Spotlight on the National Center for Jewish Film
Helen Beverley and David Opatoshu as the star-crossed lovers in the Edgar G. Ulmer directed 1939 American Yiddish film classic The Light Ahead. Restored and with new English subtitles by The National Center for Jewish Film
"[Yiddish films] preserve an invaluable “family album” which captures the vibrancy of Jewish life and culture." --- Lisa Rivo
Founded in 1976, the Massachusetts-based National Center for Jewish Film (NCJF) boasts a collection of 15,000 reels, making it the largest archive of Jewish films outside of Israel. NCJF’s diverse holdings include not only feature films, but also documentaries, home movies, travelogues, anti-Jewish propaganda, among other motion picture media. According to NCJF Associate Director Lisa Rivo, the center’s mission is to “rescue, restore, and distribute films that document the diversity and vibrancy of Jewish life around the world.”
NCJF recently received an Art Works grant of $75,000 to support its upcoming festival of Yiddish cinema. As Rivo explained, “More than three decades ago, NCJF undertook the rescue of a languishing collection of Yiddish films…. Today, NCJF is recognized as the world leader in the revival of what we now call Yiddish cinema. The Center has preserved and restored 43 Yiddish films using archive-approved, film-to-film restoration from their original nitrate, making new negatives and prints with new English translations and subtitles.”
We spoke with Rivo via e-mail to learn more about Yiddish cinema, what participants can expect from the festival, and why it’s important to preserve this genre of film.
NEA: What's the mission of the NCJF, and what are some of the signature activities that support that mission?
LISA RIVO: NCJF is a unique, independent, nonprofit film archive, distributor, resource center, and exhibitor. The mission of NCJF is to collect, preserve, restore and exhibit films with artistic and historical value referable to the Jewish experience and to disseminate these materials to the largest possible audience. NCJF’s priority is the preservation and restoration of rare and endangered nitrate and acetate films.
In the depth of its archival collection and the range of its activities, NCJF is the only organization of its kind. NCJF provides programming and research consultation to more than 7,000 artists, educators, and curators each year. The center was an early advocate for the inclusion of film in study of history and culture, for the historically accurate use of visual materials, and for the development of Jewish and ethnic film as a subject for academic study and public exhibition.
NCJF is a major distributor of new films with Jewish content, with more than 300 films in active distribution. In addition to its restored archival films, NCJF distributes the films of dozens of contemporary, independent filmmakers. Each year, NCJF films screen at more than 400 venues worldwide. NCJF is also an exhibitor, producing programs for the public.
Individually and collectively, the films in NCJF’s archive dispel stereotypes about Jews and educate audiences about the diversity and cultural richness of Jewish life. NCJF’s films address a wide range of topics including: the immigrant experience in America, Yiddish theater and cinema, Jewish communities around the world, the Holocaust, women’s issues, Judaism and the arts, relations between Jews and other groups, Sephardic culture, and Israeli history…. Early silent films like Edwin S. Porter’s Cohen's Advertising Scheme (1904) and D.W. Griffith’s Romance of a Jewess (1908) place images of Jews in the continuum of the history of American cinema and the evolution of ethnic stereotypes in popular culture.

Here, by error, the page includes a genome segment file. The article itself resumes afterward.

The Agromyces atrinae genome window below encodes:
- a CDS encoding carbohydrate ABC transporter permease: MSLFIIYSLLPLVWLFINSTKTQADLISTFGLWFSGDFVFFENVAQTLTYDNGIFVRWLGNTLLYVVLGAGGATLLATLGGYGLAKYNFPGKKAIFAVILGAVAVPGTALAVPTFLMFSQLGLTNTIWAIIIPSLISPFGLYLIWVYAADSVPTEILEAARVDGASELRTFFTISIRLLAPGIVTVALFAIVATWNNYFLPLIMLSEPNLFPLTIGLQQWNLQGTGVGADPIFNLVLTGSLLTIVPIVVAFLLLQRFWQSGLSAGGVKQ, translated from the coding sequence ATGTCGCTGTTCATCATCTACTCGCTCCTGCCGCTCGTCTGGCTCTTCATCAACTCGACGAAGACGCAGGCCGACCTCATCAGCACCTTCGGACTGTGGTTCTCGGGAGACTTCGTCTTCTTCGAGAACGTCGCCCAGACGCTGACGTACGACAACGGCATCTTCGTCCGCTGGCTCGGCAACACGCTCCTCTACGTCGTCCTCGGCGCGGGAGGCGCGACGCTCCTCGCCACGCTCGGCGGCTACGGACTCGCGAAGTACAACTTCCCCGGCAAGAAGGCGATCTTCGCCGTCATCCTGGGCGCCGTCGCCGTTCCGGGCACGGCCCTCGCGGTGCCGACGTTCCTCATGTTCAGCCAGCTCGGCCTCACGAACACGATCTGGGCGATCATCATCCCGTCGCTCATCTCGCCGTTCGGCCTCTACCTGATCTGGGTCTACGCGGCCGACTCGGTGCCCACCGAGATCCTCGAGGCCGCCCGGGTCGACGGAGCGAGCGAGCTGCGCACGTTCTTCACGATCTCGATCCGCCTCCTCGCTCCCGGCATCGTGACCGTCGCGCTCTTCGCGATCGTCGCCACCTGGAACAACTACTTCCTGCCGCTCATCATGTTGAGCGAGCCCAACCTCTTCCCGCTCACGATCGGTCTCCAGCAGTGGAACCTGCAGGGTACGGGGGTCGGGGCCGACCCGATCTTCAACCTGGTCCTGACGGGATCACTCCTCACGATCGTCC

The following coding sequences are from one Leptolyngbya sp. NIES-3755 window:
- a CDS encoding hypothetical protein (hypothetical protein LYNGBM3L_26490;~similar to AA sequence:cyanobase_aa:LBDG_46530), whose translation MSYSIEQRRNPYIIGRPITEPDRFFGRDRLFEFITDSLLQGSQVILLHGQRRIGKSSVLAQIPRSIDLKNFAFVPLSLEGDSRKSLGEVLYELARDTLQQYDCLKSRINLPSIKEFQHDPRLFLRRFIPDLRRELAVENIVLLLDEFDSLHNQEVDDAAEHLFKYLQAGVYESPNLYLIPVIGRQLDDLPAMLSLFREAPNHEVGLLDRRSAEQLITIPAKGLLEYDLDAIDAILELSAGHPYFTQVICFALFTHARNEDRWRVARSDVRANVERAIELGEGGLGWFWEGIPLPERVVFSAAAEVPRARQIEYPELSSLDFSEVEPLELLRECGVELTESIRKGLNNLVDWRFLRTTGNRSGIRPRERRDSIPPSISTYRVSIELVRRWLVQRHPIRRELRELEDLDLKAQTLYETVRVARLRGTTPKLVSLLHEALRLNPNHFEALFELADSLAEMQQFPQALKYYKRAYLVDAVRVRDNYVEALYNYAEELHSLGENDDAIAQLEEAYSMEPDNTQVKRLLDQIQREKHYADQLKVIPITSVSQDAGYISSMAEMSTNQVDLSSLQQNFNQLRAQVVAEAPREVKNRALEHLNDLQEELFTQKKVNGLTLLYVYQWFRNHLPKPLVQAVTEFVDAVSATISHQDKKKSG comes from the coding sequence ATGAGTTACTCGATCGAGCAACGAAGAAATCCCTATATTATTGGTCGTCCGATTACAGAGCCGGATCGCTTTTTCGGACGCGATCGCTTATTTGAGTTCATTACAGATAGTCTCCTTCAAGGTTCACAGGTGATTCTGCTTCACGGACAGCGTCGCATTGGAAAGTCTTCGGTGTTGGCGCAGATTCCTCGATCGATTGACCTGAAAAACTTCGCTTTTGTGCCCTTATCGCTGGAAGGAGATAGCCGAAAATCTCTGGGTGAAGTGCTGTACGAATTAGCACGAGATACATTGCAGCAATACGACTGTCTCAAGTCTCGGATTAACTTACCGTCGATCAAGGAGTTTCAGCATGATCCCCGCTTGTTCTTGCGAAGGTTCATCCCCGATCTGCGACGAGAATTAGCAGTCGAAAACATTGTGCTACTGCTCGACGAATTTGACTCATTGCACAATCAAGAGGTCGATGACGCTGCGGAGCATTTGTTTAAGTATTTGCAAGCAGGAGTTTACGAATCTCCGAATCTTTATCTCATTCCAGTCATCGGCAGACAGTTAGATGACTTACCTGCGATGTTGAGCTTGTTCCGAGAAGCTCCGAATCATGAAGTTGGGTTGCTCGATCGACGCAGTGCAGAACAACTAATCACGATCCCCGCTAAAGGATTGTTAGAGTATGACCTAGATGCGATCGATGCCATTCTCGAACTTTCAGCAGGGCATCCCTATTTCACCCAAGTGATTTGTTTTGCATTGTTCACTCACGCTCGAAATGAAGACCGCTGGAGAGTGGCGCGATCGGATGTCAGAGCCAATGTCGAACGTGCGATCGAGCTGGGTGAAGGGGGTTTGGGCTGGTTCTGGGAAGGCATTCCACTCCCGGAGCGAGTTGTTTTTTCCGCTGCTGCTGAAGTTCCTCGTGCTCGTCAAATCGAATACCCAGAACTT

NEA: Your Art Works grant is to support a festival of Yiddish cinema. What characterizes Yiddish cinema as a genre? What's its historical context?
RIVO: Made far outside of Hollywood, the Yiddish films are true independent cinema. Yiddish films were produced in four countries in the 1920s, 1930s, and 1940s. The Polish, Russian, and Austrian films provide rare documentation of a vibrant world destroyed in the Holocaust. In America, Yiddish films were made in and around New York. The films were made by Jews for Jewish audiences, and they occupy an important place in the history of cinema as well as in Jewish and cultural history. Yiddish films and African-American “race films” were the only indigenously-produced ethnic cinema produced in the United States. What many of the films lack in polish and budget they make up for in their uncensored tackling of issues still relevant today---family and generational conflict, gender roles, identity, assimilation, immigration, and capitalism.
Prior to NCJF’s aggregation, restoration, and dissemination of these films, there was no such genre known as “Yiddish cinema.” NCJF advocated for these films’ place in film and cultural history. NCJF’s rigorous distribution, education, and outreach activities introduced these unique cultural treasures to modern audiences. A benchmark was reached in 1991 when Tevye (1939) was selected for the National Film Registry of the Library of Congress, the first non-English language film to be so honored. Today, Yiddish film now enjoys critical acceptance as a unique chapter in World Cinema.
We believe that approximately 100 Yiddish films were produced. Only 50 percent have survived. These films provide a glimpse of the richness and diversity of the Yiddish-speaking communities of Europe and America during the first half of the 20th century. They preserve an invaluable “family album” that captures the vibrancy of Jewish life and culture.